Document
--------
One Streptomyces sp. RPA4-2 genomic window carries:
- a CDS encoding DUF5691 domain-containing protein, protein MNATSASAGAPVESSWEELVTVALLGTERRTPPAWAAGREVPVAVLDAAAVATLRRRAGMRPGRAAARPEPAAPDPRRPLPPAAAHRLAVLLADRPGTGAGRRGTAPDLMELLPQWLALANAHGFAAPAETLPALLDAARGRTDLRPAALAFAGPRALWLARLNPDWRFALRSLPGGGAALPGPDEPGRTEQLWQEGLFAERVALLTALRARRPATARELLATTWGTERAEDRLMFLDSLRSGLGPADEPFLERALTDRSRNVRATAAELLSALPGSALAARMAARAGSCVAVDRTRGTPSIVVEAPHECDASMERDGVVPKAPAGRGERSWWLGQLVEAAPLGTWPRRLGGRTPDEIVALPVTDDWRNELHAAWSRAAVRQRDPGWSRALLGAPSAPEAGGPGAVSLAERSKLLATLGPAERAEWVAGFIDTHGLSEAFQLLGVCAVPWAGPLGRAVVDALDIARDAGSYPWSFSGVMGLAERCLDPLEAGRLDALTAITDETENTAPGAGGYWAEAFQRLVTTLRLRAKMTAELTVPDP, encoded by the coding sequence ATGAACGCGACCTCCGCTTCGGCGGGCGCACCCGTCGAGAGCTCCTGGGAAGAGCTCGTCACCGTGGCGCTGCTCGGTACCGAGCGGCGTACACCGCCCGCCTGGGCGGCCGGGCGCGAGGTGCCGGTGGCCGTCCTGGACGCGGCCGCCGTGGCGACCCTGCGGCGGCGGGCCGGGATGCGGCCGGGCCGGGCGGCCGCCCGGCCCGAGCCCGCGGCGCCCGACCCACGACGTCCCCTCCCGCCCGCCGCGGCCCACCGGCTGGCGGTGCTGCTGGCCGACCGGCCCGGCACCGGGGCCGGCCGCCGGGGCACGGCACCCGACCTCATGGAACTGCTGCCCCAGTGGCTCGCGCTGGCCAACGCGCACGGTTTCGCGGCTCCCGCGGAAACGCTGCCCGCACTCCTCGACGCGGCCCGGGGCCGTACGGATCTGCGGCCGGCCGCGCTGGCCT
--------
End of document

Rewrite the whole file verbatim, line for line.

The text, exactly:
One Streptomyces sp. RPA4-2 genomic window carries:
- a CDS encoding DUF5691 domain-containing protein, protein MNATSASAGAPVESSWEELVTVALLGTERRTPPAWAAGREVPVAVLDAAAVATLRRRAGMRPGRAAARPEPAAPDPRRPLPPAAAHRLAVLLADRPGTGAGRRGTAPDLMELLPQWLALANAHGFAAPAETLPALLDAARGRTDLRPAALAFAGPRALWLARLNPDWRFALRSLPGGGAALPGPDEPGRTEQLWQEGLFAERVALLTALRARRPATARELLATTWGTERAEDRLMFLDSLRSGLGPADEPFLERALTDRSRNVRATAAELLSALPGSALAARMAARAGSCVAVDRTRGTPSIVVEAPHECDASMERDGVVPKAPAGRGERSWWLGQLVEAAPLGTWPRRLGGRTPDEIVALPVTDDWRNELHAAWSRAAVRQRDPGWSRALLGAPSAPEAGGPGAVSLAERSKLLATLGPAERAEWVAGFIDTHGLSEAFQLLGVCAVPWAGPLGRAVVDALDIARDAGSYPWSFSGVMGLAERCLDPLEAGRLDALTAITDETENTAPGAGGYWAEAFQRLVTTLRLRAKMTAELTVPDP, encoded by the coding sequence ATGAACGCGACCTCCGCTTCGGCGGGCGCACCCGTCGAGAGCTCCTGGGAAGAGCTCGTCACCGTGGCGCTGCTCGGTACCGAGCGGCGTACACCGCCCGCCTGGGCGGCCGGGCGCGAGGTGCCGGTGGCCGTCCTGGACGCGGCCGCCGTGGCGACCCTGCGGCGGCGGGCCGGGATGCGGCCGGGCCGGGCGGCCGCCCGGCCCGAGCCCGCGGCGCCCGACCCACGACGTCCCCTCCCGCCCGCCGCGGCCCACCGGCTGGCGGTGCTGCTGGCCGACCGGCCCGGCACCGGGGCCGGCCGCCGGGGCACGGCACCCGACCTCATGGAACTGCTGCCCCAGTGGCTCGCGCTGGCCAACGCGCACGGTTTCGCGGCTCCCGCGGAAACGCTGCCCGCACTCCTCGACGCGGCCCGGGGCCGTACGGATCTGCGGCCGGCCGCGCTGGCCT